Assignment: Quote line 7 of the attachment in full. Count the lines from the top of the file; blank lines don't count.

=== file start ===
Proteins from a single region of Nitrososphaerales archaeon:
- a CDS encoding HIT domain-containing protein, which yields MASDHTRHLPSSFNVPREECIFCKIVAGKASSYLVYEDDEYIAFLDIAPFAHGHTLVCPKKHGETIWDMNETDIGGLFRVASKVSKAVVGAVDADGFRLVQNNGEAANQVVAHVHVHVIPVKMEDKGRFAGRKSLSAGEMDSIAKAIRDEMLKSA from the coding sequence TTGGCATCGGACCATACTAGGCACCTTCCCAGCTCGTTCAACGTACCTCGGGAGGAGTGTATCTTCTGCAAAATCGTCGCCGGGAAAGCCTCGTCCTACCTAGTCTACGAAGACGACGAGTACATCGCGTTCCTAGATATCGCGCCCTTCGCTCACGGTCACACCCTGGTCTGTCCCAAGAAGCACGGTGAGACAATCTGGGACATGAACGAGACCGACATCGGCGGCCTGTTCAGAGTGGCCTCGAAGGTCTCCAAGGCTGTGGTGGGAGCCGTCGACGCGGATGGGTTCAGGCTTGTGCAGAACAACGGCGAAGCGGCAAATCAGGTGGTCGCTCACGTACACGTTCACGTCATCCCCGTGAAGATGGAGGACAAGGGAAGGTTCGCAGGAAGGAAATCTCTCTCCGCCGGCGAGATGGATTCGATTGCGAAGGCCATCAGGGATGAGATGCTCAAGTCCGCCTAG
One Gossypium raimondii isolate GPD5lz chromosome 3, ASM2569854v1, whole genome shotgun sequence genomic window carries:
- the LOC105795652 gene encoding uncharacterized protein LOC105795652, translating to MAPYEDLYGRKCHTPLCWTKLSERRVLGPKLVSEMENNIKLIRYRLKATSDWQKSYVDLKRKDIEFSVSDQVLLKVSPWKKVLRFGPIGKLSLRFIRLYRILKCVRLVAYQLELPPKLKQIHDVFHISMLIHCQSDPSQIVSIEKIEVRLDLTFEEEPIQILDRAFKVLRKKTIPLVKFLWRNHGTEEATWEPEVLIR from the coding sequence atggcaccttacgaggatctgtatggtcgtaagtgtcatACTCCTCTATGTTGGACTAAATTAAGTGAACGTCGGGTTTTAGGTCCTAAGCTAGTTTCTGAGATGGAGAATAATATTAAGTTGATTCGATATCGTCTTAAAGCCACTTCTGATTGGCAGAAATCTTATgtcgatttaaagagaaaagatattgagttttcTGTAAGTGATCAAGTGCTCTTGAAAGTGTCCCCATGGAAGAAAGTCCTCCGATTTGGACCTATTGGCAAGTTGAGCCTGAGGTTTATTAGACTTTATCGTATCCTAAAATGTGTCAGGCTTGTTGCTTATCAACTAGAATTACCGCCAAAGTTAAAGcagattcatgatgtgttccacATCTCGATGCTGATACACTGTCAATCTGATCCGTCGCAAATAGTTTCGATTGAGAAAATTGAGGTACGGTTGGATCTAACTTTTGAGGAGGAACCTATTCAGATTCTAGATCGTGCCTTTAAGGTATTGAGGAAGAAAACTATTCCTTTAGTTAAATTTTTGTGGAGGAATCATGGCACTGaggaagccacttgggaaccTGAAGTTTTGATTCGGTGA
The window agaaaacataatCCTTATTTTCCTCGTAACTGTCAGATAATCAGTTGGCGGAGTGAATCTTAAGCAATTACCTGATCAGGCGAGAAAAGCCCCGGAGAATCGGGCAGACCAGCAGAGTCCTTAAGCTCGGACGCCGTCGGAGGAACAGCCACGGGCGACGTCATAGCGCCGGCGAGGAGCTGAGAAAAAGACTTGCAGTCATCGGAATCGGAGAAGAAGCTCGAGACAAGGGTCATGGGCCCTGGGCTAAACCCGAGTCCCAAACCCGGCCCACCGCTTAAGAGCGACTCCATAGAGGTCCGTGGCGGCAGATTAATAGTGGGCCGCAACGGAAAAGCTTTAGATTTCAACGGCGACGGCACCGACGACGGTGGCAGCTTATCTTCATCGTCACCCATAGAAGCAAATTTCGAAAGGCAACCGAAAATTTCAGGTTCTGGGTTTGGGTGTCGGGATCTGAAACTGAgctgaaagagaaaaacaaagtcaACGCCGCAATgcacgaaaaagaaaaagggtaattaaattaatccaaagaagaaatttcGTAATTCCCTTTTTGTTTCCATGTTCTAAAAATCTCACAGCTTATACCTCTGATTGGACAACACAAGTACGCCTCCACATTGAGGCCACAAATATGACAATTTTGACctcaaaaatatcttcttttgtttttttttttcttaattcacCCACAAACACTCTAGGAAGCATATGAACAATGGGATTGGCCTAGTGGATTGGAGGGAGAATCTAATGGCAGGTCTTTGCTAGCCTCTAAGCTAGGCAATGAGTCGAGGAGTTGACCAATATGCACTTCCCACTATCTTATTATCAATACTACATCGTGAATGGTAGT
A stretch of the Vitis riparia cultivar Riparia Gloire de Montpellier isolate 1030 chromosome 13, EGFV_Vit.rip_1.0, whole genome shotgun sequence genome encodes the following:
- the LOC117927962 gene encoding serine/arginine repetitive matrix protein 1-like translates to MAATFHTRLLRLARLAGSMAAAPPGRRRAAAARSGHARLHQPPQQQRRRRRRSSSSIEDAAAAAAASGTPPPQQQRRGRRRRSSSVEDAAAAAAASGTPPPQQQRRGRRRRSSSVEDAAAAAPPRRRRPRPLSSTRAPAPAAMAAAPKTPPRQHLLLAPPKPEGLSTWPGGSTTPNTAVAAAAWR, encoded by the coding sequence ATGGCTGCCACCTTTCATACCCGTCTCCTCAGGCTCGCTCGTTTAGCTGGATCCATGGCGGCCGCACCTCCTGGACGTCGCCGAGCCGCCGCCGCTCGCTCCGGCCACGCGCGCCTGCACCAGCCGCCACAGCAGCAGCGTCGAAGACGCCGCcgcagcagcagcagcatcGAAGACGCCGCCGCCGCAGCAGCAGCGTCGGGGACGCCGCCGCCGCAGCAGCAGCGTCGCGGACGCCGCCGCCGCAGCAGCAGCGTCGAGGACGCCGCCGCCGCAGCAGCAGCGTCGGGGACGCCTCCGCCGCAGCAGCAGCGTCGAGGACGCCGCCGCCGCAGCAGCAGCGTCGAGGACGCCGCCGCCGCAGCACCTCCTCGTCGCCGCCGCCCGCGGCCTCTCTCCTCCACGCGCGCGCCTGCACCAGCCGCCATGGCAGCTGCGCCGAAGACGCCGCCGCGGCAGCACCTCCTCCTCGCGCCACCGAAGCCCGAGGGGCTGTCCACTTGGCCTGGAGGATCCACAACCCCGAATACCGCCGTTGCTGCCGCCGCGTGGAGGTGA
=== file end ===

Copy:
- the LOC117927962 gene encoding serine/arginine repetitive matrix protein 1-like translates to MAATFHTRLLRLARLAGSMAAAPPGRRRAAAARSGHARLHQPPQQQRRRRRRSSSSIEDAAAAAAASGTPPPQQQRRGRRRRSSSVEDAAAAAAASGTPPPQQQRRGRRRRSSSVEDAAAAAPPRRRRPRPLSSTRAPAPAAMAAAPKTPPRQHLLLAPPKPEGLSTWPGGSTTPNTAVAAAAWR, encoded by the coding sequence ATGGCTGCCACCTTTCATACCCGTCTCCTCAGGCTCGCTCGTTTAGCTGGATCCATGGCGGCCGCACCTCCTGGACGTCGCCGAGCCGCCGCCGCTCGCTCCGGCCACGCGCGCCTGCACCAGCCGCCACAGCAGCAGCGTCGAAGACGCCGCcgcagcagcagcagcatcGAAGACGCCGCCGCCGCAGCAGCAGCGTCGGGGACGCCGCCGCCGCAGCAGCAGCGTCGCGGACGCCGCCGCCGCAGCAGCAGCGTCGAGGACGCCGCCGCCGCAGCAGCAGCGTCGGGGACGCCTCCGCCGCAGCAGCAGCGTCGAGGACGCCGCCGCCGCAGCAGCAGCGTCGAGGACGCCGCCGCCGCAGCACCTCCTCGTCGCCGCCGCCCGCGGCCTCTCTCCTCCACGCGCGCGCCTGCACCAGCCGCCATGGCAGCTGCGCCGAAGACGCCGCCGCGGCAGCACCTCCTCCTCGCGCCACCGAAGCCCGAGGGGCTGTCCACTTGGCCTGGAGGATCCACAACCCCGAATACCGCCGTTGCTGCCGCCGCGTGGAGGTGA